Google and many other SaaS offer website analytics starting from free up to hundreds of dollars a month. The importance of accessing analytics at times is overrated. The data is not very useful if you don’t have someone who can interpret the trends and repurpose your online presence to react to them.

The more help you want with analyzing data, the more it costs. You should plan in this in your budget if your business depends on website traffic.

How Much Should You Pay for Analytics?

Google Analytics Premium starts at a staggering $150,000 a year. You get “higher data limits, more custom variables, a service level agreement, and a dedicated support team.”

Even if they threw in an Audi, we wouldn’t recommend a small business spending this much on analytics.

If you have a web provider that manages your website, analyzing the analytics may be included in the annual contract price. Otherwise, you can use Google Analytics for free. It’s relatively straightforward if you have the time to learn the system and then regularly check what it reports.

The Cost of Plugin/Widget Support

A plugin is a somewhat technical term for a tool or function you can add to your website that helps either the back-end user and/or interfaces with website visitors. Widgets are mainly content or interactive components that you can arrange in the sidebars and footers of your website. Widgets are created via plugins and basic ones come with the CMS.

Many plugins are related to social media, support the play of audio and video media, support e-commerce functions, or help make the site more secure.

Plugins and widgets are predominant in open source CMS. Still, you can build custom plugins for open source CMS, and integrate purchased plugins into proprietary CMS if compatible.

The majority of plugins are free, but you can only use the basic functions. You then either make a donation, pay one time, or subscribe to a service to access the full functionality of a plugin. Costs range widely. Most of the time you’ll spend up to $60 for a one-time purchase and subscriptions are often $5 to $35 a month.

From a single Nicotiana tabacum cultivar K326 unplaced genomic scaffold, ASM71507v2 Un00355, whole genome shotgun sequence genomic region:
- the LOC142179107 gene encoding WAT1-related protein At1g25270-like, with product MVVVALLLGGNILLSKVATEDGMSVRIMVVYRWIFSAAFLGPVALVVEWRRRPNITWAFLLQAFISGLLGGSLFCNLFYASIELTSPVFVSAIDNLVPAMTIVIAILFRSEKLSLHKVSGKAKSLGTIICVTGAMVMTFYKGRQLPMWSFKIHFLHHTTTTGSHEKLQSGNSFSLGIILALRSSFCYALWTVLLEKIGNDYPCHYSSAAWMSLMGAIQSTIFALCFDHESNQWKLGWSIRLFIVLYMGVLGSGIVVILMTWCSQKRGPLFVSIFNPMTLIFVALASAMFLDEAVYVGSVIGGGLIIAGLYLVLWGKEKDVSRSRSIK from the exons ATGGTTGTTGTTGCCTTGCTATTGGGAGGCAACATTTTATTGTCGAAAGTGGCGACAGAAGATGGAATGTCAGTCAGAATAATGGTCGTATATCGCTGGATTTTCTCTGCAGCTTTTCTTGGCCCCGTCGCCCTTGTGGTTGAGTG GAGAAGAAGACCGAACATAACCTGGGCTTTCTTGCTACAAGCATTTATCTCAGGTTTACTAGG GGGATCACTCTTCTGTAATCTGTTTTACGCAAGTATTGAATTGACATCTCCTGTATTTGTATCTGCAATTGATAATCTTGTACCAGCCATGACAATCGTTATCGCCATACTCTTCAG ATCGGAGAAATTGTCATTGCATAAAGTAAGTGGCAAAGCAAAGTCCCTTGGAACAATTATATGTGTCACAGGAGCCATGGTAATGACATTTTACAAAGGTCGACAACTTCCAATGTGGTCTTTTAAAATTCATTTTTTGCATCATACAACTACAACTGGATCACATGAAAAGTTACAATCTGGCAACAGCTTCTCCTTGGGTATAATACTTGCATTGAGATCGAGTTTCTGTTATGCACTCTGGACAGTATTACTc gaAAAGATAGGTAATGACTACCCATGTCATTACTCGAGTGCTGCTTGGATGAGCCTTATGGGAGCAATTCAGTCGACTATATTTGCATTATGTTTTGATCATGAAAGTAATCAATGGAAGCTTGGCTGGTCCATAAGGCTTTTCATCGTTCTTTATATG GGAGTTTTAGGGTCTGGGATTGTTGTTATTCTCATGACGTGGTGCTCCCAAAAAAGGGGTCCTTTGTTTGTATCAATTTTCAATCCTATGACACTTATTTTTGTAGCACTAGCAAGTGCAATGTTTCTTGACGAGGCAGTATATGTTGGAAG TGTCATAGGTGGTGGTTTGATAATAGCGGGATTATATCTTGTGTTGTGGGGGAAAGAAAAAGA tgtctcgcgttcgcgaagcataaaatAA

In summary, there are no easy and fast answers to the question about the cost of maintaining a website but there are some helpful estimates.

Scott Darden, president of Devizan Inc., presented the following breakdown of costs in an article in NFIB.

  • Domain name registration = $10-$15 annually;
  • SSL certificate (assuming pricier certificates add greater trustworthiness) = $70-$300 a year;
  • Hosting = $40-$200 annually;
  • Templates and development tools = $100-$200;
  • Design services including graphic design = $400-$1,600;
  • Site development = $600-$2,000;
  • Maintenance (dependent on how well the site is set up) = $400-$1,800/year;
  • Payment processing = $0-$250 a year.

The bottom line of Darden’s realistic calculations is a small business website will cost about $1,100 – $3,800 up front with annual upkeep and maintenance costs of $600-$2,800.

You may keep your site ticking over for a few hundred dollars a year but it’s likely that you will be taking risks. Alternatively, you could be investing five figures a year on a raft of features that you don’t need.

How much it will cost to maintain a website a year may depend on how much you can realistically afford to invest and how much business you generate. Draw up a realistic budget and hire an expert to help you. The more trial and error you can remove from the process, the better.

Author's Bio: 

I am a content writer & blogger at Red Dash Media. And apart from blogging frequently at work, I am into reading, writing poems in the comfort space of my home. Hey, did I tell you that I also like to go trekking with friends when in the mood to explore nature and then post all those adorable pics from my adventure on my Instagram handle!